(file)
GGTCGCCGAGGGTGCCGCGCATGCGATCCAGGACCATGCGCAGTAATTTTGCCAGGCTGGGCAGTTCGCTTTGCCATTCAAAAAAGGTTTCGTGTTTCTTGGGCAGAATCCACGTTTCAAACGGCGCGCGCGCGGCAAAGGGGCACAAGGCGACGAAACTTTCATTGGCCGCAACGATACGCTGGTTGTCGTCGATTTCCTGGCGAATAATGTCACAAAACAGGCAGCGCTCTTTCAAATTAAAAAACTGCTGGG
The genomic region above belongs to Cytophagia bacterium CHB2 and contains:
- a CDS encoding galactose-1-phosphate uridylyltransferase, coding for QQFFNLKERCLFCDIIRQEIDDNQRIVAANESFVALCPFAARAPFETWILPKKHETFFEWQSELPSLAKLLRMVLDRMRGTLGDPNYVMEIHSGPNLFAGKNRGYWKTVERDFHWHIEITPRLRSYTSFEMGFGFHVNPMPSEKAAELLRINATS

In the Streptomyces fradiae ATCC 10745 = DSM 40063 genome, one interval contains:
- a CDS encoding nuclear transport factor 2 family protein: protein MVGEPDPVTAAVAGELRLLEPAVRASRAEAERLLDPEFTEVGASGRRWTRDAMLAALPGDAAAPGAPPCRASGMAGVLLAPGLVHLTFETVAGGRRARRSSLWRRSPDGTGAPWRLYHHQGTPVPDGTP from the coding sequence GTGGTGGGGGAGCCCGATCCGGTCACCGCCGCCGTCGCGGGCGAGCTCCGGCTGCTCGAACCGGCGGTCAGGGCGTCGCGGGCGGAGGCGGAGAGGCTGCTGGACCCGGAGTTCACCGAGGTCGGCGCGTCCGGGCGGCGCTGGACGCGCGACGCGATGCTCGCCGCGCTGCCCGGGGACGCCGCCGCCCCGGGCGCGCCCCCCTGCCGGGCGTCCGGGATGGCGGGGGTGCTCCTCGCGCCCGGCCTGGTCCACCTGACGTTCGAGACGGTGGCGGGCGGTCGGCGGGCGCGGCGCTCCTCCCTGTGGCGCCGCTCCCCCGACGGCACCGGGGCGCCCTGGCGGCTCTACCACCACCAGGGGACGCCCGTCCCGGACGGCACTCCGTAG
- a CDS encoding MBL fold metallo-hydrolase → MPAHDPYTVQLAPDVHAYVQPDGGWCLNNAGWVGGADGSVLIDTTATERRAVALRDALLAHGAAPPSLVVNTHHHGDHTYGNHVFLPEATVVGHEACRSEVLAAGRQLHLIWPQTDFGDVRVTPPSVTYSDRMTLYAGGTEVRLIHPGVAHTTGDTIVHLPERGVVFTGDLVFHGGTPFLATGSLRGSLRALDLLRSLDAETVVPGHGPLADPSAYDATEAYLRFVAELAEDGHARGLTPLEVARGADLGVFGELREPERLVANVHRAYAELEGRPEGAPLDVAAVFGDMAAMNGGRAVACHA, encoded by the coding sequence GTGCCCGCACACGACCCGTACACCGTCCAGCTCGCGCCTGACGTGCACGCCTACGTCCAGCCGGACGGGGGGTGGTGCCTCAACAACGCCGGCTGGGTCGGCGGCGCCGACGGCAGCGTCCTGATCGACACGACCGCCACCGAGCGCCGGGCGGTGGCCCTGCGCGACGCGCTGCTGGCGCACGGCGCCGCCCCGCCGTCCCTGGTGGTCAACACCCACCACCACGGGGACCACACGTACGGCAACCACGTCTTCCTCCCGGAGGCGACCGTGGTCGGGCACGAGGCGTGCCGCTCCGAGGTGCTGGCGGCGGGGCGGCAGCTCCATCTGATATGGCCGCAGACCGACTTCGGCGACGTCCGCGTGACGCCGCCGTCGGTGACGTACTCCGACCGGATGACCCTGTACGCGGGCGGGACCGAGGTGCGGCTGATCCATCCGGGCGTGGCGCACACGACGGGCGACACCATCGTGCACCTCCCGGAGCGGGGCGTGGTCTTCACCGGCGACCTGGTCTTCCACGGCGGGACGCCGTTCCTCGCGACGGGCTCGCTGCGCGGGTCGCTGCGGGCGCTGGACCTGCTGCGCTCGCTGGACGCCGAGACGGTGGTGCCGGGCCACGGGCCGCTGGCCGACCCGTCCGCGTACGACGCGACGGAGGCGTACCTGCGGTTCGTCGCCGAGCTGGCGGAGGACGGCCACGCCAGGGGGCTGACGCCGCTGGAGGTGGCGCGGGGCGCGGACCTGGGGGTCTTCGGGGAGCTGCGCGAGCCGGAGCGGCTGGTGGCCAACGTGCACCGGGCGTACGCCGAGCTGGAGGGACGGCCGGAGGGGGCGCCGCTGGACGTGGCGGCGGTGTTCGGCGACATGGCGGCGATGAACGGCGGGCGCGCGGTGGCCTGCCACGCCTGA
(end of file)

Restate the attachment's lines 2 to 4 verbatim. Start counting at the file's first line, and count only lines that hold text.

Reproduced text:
The genomic region above belongs to Cytophagia bacterium CHB2 and contains:
- a CDS encoding galactose-1-phosphate uridylyltransferase, coding for QQFFNLKERCLFCDIIRQEIDDNQRIVAANESFVALCPFAARAPFETWILPKKHETFFEWQSELPSLAKLLRMVLDRMRGTLGDPNYVMEIHSGPNLFAGKNRGYWKTVERDFHWHIEITPRLRSYTSFEMGFGFHVNPMPSEKAAELLRINATS

In the Streptomyces fradiae ATCC 10745 = DSM 40063 genome, one interval contains: